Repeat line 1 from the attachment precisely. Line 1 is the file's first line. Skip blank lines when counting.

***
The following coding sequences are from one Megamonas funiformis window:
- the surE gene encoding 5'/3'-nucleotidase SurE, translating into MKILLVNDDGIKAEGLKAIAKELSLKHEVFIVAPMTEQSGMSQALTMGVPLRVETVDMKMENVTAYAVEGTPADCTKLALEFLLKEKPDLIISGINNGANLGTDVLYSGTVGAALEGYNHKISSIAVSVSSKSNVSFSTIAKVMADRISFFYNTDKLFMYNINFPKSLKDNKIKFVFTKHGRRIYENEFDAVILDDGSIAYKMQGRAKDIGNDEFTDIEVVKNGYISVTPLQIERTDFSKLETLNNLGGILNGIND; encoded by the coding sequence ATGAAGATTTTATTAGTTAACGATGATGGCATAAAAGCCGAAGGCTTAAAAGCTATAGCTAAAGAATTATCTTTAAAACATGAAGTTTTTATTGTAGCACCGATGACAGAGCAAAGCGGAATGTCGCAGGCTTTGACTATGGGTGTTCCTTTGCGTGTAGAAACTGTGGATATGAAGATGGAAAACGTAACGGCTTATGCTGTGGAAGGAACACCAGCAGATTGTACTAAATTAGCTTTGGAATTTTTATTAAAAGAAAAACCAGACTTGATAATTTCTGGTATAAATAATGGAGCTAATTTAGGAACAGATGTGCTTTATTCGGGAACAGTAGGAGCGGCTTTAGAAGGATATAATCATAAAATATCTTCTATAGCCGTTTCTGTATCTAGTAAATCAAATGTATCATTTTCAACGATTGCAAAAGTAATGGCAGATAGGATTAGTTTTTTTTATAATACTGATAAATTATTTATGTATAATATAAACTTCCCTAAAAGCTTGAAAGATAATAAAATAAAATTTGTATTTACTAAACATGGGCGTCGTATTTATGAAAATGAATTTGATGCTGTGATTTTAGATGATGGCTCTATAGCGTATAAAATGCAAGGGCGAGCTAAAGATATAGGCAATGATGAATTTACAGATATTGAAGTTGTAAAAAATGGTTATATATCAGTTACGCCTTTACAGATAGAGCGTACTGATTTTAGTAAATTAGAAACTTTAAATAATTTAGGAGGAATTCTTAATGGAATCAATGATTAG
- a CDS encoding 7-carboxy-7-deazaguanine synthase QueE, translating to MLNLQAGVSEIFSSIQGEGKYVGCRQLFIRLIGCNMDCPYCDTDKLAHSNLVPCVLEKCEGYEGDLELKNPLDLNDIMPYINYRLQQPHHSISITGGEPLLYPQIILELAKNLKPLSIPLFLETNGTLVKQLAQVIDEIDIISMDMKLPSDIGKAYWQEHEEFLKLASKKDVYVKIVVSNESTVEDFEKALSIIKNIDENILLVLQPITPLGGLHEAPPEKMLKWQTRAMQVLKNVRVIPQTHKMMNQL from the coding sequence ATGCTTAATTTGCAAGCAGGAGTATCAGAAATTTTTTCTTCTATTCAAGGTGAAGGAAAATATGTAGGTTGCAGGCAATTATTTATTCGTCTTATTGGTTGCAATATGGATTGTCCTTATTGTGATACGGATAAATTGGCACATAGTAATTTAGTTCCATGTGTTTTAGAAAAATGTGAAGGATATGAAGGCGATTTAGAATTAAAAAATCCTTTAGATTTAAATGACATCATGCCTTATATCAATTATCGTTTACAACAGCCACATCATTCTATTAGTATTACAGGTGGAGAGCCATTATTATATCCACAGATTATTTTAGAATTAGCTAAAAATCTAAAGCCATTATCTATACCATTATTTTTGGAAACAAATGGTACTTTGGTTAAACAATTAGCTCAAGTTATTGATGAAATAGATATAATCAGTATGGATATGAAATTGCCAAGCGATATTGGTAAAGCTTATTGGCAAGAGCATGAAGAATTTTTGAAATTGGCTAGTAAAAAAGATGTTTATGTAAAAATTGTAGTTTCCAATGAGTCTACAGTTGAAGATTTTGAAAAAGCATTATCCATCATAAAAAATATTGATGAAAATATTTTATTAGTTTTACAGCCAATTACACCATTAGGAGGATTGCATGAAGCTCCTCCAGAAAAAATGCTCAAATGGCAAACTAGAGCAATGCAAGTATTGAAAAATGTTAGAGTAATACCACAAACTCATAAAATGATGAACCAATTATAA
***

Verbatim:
The following coding sequences are from one Megamonas funiformis window: